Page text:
“You’re in my prenatal yoga class. I know you!” She greets me warmly, talking my right hand in both of hers, smiling with her eyes, her mouth.
“Yes,” I say, “Hello. I am.” I smile back, uncertain if my eyes betray me. Even now, I cannot recall her name, but I see her face and feel her warmth which surprises me still.
I wonder how long this will go on. Will she say more? Will I be forced to tell her? I continue to smile, hoping my smile will silence us both, will stop time, and I will not have to tell her what has happened since I saw her last in that golden studio with the beautiful floors – half moon, said the yoga teacher, bring your baby up to your belly. Breathe now.
I continue smiling at her, dimly, when I hear my son call and I run away, gladly, to follow him around the edge of the slide. I know, as I turn away, that our mutual friend who knows my secret will turn to her and she will know.
I both want and don’t want this to happen.
A few minutes later, when I return to where she is standing, the warmth is gone. She barely looks at me. And then she says, “I’ve got to go. Remember?” but she does not say this to me, though I am standing there. She says this to the air between us, mostly in the direction of our mutual friend.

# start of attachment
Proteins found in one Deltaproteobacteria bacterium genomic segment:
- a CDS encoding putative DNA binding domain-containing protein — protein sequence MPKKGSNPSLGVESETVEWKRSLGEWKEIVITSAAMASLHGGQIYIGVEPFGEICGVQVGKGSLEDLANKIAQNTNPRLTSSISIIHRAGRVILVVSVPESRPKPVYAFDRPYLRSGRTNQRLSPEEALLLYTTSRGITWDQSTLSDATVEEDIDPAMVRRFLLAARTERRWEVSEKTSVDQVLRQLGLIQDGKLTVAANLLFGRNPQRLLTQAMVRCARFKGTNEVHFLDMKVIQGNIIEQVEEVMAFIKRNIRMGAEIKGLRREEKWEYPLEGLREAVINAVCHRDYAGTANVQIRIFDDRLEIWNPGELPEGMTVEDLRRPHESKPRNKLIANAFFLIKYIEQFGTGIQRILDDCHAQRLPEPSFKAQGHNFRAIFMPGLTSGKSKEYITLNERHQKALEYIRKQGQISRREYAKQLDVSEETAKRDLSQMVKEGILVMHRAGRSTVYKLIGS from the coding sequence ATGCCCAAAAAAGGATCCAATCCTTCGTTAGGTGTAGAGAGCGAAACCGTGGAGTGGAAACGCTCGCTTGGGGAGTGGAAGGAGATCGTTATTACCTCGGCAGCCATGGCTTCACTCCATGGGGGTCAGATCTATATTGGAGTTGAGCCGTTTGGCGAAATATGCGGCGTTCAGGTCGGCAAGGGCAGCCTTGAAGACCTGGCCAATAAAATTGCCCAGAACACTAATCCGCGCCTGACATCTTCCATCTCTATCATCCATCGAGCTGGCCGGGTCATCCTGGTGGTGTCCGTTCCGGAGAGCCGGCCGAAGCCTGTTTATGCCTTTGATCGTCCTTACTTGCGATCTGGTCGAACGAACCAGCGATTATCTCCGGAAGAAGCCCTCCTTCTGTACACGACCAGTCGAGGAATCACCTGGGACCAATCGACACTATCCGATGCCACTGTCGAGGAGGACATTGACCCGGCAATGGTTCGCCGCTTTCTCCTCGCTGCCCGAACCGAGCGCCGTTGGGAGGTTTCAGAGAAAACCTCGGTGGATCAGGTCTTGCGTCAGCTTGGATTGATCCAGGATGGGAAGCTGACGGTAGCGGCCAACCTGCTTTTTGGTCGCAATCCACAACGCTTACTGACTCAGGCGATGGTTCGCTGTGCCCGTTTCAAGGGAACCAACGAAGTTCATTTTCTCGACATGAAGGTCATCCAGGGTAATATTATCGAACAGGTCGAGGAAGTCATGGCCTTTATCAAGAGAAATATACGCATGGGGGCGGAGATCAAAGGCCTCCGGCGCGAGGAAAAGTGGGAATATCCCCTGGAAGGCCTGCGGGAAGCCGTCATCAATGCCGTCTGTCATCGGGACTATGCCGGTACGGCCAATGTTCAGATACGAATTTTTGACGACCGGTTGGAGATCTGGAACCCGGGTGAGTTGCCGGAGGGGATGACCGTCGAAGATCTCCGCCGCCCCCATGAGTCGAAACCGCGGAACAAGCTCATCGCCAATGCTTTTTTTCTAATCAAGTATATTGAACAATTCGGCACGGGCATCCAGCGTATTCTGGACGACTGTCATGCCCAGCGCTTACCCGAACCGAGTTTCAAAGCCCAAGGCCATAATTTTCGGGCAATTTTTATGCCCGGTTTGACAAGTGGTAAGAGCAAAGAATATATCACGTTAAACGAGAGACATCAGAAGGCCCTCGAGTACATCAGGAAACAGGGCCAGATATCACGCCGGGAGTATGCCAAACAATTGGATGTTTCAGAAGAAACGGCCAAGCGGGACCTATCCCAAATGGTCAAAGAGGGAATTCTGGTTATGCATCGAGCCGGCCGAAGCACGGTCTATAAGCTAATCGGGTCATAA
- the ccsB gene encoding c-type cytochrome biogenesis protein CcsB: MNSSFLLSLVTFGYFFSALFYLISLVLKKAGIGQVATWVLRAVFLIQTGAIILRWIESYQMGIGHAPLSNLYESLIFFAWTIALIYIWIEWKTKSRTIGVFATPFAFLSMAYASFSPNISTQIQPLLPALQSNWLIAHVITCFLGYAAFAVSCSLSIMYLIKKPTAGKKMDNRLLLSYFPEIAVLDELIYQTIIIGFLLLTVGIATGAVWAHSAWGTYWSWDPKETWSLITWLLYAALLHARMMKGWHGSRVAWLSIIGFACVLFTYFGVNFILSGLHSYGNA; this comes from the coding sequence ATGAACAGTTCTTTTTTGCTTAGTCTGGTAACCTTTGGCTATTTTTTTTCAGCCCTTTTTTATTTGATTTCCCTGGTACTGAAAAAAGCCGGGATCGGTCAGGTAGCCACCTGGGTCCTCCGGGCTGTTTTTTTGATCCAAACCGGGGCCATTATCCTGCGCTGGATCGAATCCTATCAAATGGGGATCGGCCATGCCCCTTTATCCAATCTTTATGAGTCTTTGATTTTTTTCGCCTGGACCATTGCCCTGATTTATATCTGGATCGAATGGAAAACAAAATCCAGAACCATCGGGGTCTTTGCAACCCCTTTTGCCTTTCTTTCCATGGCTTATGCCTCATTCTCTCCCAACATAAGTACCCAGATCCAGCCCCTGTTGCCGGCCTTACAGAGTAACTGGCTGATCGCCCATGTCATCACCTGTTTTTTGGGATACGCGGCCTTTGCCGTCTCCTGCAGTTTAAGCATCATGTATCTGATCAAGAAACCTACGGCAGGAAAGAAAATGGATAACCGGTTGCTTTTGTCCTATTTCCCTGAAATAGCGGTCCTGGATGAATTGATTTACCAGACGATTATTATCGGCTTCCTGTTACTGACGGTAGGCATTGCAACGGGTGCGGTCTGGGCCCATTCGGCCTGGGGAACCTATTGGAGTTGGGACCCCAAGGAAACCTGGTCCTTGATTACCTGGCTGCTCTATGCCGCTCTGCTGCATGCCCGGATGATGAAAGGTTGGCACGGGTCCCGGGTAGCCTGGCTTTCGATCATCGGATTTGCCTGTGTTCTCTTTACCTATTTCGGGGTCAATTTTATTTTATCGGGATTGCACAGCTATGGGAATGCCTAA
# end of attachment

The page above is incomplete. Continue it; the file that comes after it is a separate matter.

And I feel sadness and relief. How else could she respond? Could she really take my face in her hands, and with that warmth, hold my face while my tears fall, telling me how sad she is, and then embrace me, her arms firm and warm? But no, how silly; I barely know her. We’ve only been in yoga together a few times. And besides, how could she bear to come near me? I am the woman who lost her baby. And she is the same number of weeks as I had been, would be if my baby were still in my belly.
So, she doesn’t ask me how I am doing. She says nothing, but turns away. I understand and I do not understand. Mostly, I wanted that warmth. I am so cold now my baby has left the center of my body, his heat radiating promise, serenity and hope.